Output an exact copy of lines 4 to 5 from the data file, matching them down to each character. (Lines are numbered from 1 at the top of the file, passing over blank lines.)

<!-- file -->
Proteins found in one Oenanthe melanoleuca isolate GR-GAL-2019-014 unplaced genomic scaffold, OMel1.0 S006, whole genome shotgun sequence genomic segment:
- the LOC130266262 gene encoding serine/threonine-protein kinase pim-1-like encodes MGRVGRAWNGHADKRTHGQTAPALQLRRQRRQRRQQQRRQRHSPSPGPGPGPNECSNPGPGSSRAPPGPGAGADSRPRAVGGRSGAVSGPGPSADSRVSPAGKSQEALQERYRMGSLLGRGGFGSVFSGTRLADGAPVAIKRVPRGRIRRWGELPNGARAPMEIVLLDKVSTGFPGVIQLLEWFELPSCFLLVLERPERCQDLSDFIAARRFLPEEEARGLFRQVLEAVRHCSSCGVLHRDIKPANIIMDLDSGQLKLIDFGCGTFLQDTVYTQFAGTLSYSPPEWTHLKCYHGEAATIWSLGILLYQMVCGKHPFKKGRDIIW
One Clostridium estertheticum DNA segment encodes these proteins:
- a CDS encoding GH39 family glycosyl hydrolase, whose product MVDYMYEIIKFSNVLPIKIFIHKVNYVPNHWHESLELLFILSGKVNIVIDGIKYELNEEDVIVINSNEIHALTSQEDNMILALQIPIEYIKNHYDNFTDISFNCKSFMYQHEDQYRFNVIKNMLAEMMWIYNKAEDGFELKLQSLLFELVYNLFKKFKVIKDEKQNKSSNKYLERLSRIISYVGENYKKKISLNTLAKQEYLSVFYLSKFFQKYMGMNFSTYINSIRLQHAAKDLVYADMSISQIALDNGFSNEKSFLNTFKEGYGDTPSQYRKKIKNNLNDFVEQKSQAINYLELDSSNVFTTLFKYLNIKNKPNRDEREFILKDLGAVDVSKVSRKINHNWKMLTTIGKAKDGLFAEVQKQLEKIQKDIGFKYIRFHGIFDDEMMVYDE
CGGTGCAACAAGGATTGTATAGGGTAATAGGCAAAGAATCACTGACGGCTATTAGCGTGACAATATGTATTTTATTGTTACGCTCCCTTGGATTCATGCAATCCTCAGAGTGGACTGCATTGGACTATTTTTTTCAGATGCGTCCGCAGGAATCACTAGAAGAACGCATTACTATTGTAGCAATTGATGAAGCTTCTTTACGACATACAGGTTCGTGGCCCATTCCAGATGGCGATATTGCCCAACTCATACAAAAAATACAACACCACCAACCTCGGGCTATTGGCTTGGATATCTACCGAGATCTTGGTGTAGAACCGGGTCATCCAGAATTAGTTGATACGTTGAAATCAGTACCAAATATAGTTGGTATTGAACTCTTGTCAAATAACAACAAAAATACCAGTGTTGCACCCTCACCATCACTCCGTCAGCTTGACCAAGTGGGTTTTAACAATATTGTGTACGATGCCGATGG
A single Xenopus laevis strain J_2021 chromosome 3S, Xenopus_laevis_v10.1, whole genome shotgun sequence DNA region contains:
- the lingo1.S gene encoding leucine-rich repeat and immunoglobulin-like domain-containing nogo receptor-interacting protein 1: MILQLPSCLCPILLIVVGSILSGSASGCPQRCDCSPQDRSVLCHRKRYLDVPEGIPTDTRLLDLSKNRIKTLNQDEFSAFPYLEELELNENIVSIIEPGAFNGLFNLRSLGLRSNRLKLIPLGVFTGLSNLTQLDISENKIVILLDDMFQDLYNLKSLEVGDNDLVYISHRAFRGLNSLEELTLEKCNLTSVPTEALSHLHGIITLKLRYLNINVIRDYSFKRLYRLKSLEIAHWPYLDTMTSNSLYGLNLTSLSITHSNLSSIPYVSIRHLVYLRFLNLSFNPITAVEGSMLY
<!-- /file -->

- a CDS encoding GH39 family glycosyl hydrolase, whose product MVDYMYEIIKFSNVLPIKIFIHKVNYVPNHWHESLELLFILSGKVNIVIDGIKYELNEEDVIVINSNEIHALTSQEDNMILALQIPIEYIKNHYDNFTDISFNCKSFMYQHEDQYRFNVIKNMLAEMMWIYNKAEDGFELKLQSLLFELVYNLFKKFKVIKDEKQNKSSNKYLERLSRIISYVGENYKKKISLNTLAKQEYLSVFYLSKFFQKYMGMNFSTYINSIRLQHAAKDLVYADMSISQIALDNGFSNEKSFLNTFKEGYGDTPSQYRKKIKNNLNDFVEQKSQAINYLELDSSNVFTTLFKYLNIKNKPNRDEREFILKDLGAVDVSKVSRKINHNWKMLTTIGKAKDGLFAEVQKQLEKIQKDIGFKYIRFHGIFDDEMMVYDE
CGGTGCAACAAGGATTGTATAGGGTAATAGGCAAAGAATCACTGACGGCTATTAGCGTGACAATATGTATTTTATTGTTACGCTCCCTTGGATTCATGCAATCCTCAGAGTGGACTGCATTGGACTATTTTTTTCAGATGCGTCCGCAGGAATCACTAGAAGAACGCATTACTATTGTAGCAATTGATGAAGCTTCTTTACGACATACAGGTTCGTGGCCCATTCCAGATGGCGATATTGCCCAACTCATACAAAAAATACAACACCACCAACCTCGGGCTATTGGCTTGGATATCTACCGAGATCTTGGTGTAGAACCGGGTCATCCAGAATTAGTTGATACGTTGAAATCAGTACCAAATATAGTTGGTATTGAACTCTTGTCAAATAACAACAAAAATACCAGTGTTGCACCCTCACCATCACTCCGTCAGCTTGACCAAGTGGGTTTTAACAATATTGTGTACGATGCCGATGG